Jerykk wrote on Mar 30, 2012, 04:58: Lack of analog control isn't really an issue in most games. Two speeds (slow and max) are all you need for 95% of games. The only games that really benefit from it are racing games and games with fixed camera angles instead of player-controlled cameras.
What you "need" and what is "best" are two different things. With the technology that we have there really is no need for us to still be limited to binary input for controlling characters. Analog controls provide an advantage over a keyboard. For instance, in Assassin's Creed there are times when you want to match the speed of a particular group and it is much easier with a controller.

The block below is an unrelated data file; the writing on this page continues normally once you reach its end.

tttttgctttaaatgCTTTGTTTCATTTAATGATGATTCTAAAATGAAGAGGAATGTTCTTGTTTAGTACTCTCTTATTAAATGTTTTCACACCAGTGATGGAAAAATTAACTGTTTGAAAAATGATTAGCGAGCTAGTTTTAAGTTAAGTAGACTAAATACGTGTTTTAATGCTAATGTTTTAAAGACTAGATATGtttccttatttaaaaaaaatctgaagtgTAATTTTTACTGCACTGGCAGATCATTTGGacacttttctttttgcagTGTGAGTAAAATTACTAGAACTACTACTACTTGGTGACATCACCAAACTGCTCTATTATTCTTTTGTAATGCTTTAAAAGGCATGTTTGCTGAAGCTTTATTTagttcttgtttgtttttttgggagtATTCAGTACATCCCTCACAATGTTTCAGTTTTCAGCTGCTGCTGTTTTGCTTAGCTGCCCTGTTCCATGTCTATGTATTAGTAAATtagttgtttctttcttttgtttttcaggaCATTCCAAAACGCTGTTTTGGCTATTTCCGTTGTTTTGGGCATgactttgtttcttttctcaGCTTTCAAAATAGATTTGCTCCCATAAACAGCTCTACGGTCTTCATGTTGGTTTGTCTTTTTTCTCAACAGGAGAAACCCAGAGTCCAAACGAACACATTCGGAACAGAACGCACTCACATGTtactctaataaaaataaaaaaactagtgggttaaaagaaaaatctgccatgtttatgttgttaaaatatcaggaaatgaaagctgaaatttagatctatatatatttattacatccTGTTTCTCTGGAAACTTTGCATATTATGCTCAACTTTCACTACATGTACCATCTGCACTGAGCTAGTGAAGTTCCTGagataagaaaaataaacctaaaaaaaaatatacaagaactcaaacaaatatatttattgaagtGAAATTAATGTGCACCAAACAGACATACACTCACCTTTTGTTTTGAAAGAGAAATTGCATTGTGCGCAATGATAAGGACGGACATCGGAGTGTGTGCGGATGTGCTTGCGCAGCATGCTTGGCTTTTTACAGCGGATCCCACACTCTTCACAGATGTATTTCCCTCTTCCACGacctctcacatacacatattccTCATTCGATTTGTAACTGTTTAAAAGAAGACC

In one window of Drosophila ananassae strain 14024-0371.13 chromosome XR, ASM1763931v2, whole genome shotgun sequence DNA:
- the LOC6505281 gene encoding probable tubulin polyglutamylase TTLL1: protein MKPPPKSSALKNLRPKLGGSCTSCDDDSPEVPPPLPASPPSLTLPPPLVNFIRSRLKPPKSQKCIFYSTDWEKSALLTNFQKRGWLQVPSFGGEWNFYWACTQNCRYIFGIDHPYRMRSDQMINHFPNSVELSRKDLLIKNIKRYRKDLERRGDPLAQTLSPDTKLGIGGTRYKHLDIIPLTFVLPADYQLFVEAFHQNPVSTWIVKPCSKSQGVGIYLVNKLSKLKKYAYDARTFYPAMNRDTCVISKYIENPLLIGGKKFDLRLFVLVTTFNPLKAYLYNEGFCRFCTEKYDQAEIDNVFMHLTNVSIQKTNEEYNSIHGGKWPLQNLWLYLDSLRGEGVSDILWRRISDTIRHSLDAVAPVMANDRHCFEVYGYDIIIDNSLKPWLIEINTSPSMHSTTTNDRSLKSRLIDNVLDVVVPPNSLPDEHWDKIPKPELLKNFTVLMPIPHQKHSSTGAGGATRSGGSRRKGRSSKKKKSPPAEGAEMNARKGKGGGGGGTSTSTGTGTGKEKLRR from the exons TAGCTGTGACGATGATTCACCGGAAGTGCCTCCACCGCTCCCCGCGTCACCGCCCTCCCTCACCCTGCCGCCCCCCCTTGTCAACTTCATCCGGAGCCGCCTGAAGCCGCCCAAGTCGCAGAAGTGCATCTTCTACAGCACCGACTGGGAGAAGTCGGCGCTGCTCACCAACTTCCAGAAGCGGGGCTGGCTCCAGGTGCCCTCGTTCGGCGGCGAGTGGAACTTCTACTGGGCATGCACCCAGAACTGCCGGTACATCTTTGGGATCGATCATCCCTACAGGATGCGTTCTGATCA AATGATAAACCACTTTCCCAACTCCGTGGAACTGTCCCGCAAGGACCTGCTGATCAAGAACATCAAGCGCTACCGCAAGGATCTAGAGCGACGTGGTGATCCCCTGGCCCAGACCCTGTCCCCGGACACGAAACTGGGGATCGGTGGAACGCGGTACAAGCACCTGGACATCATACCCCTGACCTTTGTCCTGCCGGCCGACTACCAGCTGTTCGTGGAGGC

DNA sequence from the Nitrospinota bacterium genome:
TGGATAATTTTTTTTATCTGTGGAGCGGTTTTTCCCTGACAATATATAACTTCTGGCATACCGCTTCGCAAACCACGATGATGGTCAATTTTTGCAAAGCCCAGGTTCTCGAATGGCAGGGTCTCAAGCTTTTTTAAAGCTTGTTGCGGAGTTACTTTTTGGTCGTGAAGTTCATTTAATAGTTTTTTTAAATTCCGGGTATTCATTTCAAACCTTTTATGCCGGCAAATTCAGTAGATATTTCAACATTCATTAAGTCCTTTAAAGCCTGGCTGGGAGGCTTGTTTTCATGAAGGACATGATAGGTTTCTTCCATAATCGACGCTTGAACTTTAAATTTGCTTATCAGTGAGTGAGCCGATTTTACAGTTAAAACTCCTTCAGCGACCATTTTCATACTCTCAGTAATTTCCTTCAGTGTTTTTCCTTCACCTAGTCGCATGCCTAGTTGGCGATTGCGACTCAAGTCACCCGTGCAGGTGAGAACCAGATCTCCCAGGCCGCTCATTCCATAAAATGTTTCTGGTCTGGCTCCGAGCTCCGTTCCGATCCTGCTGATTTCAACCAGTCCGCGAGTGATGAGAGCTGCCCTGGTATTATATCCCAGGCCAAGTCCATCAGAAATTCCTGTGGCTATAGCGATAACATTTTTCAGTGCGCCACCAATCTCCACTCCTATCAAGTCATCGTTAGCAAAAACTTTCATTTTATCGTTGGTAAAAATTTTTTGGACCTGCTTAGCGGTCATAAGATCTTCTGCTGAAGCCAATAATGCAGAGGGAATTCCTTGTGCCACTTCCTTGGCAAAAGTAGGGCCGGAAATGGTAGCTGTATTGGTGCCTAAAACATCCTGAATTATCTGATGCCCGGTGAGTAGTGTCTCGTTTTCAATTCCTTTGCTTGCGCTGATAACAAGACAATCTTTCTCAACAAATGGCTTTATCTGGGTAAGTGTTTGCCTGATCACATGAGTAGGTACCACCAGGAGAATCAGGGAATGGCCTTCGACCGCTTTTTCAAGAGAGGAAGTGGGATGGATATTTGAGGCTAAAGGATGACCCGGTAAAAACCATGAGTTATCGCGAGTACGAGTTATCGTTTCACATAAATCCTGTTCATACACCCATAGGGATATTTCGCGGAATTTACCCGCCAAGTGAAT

Jerykk wrote on Mar 30, 2012, 04:58: On a side note, analog is the exact opposite of precise. It offers a wider range of values than binary input, making it difficult to consistently get the same value twice.
That's nonsense. A keyboard is either 0 or 100 - there is no in-between; in order to be "precise" you have to hold down the key for a particular length of time, which can be hard to judge. Say you need to turn 35% to the right - with a keyboard you have to hold down the key for a fraction of time or repeatedly press it to get the desired result; with an analog controller you can simply hit anywhere from 25-45% and it will still end up more accurate than the keyboard. An analog controller is more precise for racing. But if you compare it to a mouse - say in games with driving like Borderlands - then the mouse is more accurate.
What we need is keyboards with pressure sensitive keys.